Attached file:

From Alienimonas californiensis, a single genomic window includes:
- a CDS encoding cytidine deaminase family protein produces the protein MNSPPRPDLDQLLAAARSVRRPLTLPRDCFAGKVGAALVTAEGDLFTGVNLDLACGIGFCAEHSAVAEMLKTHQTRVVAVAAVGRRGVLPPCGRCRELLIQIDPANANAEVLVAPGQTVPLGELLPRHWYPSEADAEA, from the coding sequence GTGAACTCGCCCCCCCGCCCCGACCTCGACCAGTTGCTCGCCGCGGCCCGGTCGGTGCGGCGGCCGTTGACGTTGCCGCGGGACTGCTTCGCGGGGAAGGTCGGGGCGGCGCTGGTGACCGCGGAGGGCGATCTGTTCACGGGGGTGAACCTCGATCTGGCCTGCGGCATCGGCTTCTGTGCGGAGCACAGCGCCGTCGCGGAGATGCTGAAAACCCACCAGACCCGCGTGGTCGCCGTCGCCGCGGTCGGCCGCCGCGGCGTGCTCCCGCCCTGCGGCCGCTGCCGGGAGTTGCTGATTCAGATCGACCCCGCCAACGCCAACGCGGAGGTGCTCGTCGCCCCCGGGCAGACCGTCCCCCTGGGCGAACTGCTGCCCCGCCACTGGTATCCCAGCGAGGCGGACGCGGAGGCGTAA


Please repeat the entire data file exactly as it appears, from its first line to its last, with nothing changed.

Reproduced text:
From Alienimonas californiensis, a single genomic window includes:
- a CDS encoding cytidine deaminase family protein produces the protein MNSPPRPDLDQLLAAARSVRRPLTLPRDCFAGKVGAALVTAEGDLFTGVNLDLACGIGFCAEHSAVAEMLKTHQTRVVAVAAVGRRGVLPPCGRCRELLIQIDPANANAEVLVAPGQTVPLGELLPRHWYPSEADAEA, from the coding sequence GTGAACTCGCCCCCCCGCCCCGACCTCGACCAGTTGCTCGCCGCGGCCCGGTCGGTGCGGCGGCCGTTGACGTTGCCGCGGGACTGCTTCGCGGGGAAGGTCGGGGCGGCGCTGGTGACCGCGGAGGGCGATCTGTTCACGGGGGTGAACCTCGATCTGGCCTGCGGCATCGGCTTCTGTGCGGAGCACAGCGCCGTCGCGGAGATGCTGAAAACCCACCAGACCCGCGTGGTCGCCGTCGCCGCGGTCGGCCGCCGCGGCGTGCTCCCGCCCTGCGGCCGCTGCCGGGAGTTGCTGATTCAGATCGACCCCGCCAACGCCAACGCGGAGGTGCTCGTCGCCCCCGGGCAGACCGTCCCCCTGGGCGAACTGCTGCCCCGCCACTGGTATCCCAGCGAGGCGGACGCGGAGGCGTAA